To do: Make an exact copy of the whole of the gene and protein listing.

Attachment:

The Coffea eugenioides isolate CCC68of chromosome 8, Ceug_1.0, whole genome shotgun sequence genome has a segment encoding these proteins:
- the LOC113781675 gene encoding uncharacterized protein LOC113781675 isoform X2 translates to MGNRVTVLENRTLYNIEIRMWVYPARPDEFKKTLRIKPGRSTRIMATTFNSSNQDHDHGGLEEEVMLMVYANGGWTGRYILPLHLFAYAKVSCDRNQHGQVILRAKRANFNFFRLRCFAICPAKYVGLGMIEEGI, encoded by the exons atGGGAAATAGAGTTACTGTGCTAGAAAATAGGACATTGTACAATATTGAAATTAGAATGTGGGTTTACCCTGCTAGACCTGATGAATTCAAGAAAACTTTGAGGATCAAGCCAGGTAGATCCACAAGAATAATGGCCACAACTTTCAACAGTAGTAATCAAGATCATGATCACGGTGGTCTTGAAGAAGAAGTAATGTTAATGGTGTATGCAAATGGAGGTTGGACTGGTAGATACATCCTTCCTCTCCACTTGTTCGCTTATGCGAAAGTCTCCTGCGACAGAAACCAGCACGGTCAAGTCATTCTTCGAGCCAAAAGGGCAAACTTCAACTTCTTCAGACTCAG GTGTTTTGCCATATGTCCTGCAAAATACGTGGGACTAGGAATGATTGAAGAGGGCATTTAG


The Coffea eugenioides isolate CCC68of chromosome 8, Ceug_1.0, whole genome shotgun sequence genome has a segment encoding these proteins:
- the LOC113781675 gene encoding uncharacterized protein LOC113781675 isoform X2 translates to MGNRVTVLENRTLYNIEIRMWVYPARPDEFKKTLRIKPGRSTRIMATTFNSSNQDHDHGGLEEEVMLMVYANGGWTGRYILPLHLFAYAKVSCDRNQHGQVILRAKRANFNFFRLRCFAICPAKYVGLGMIEEGI, encoded by the exons atGGGAAATAGAGTTACTGTGCTAGAAAATAGGACATTGTACAATATTGAAATTAGAATGTGGGTTTACCCTGCTAGACCTGATGAATTCAAGAAAACTTTGAGGATCAAGCCAGGTAGATCCACAAGAATAATGGCCACAACTTTCAACAGTAGTAATCAAGATCATGATCACGGTGGTCTTGAAGAAGAAGTAATGTTAATGGTGTATGCAAATGGAGGTTGGACTGGTAGATACATCCTTCCTCTCCACTTGTTCGCTTATGCGAAAGTCTCCTGCGACAGAAACCAGCACGGTCAAGTCATTCTTCGAGCCAAAAGGGCAAACTTCAACTTCTTCAGACTCAG GTGTTTTGCCATATGTCCTGCAAAATACGTGGGACTAGGAATGATTGAAGAGGGCATTTAG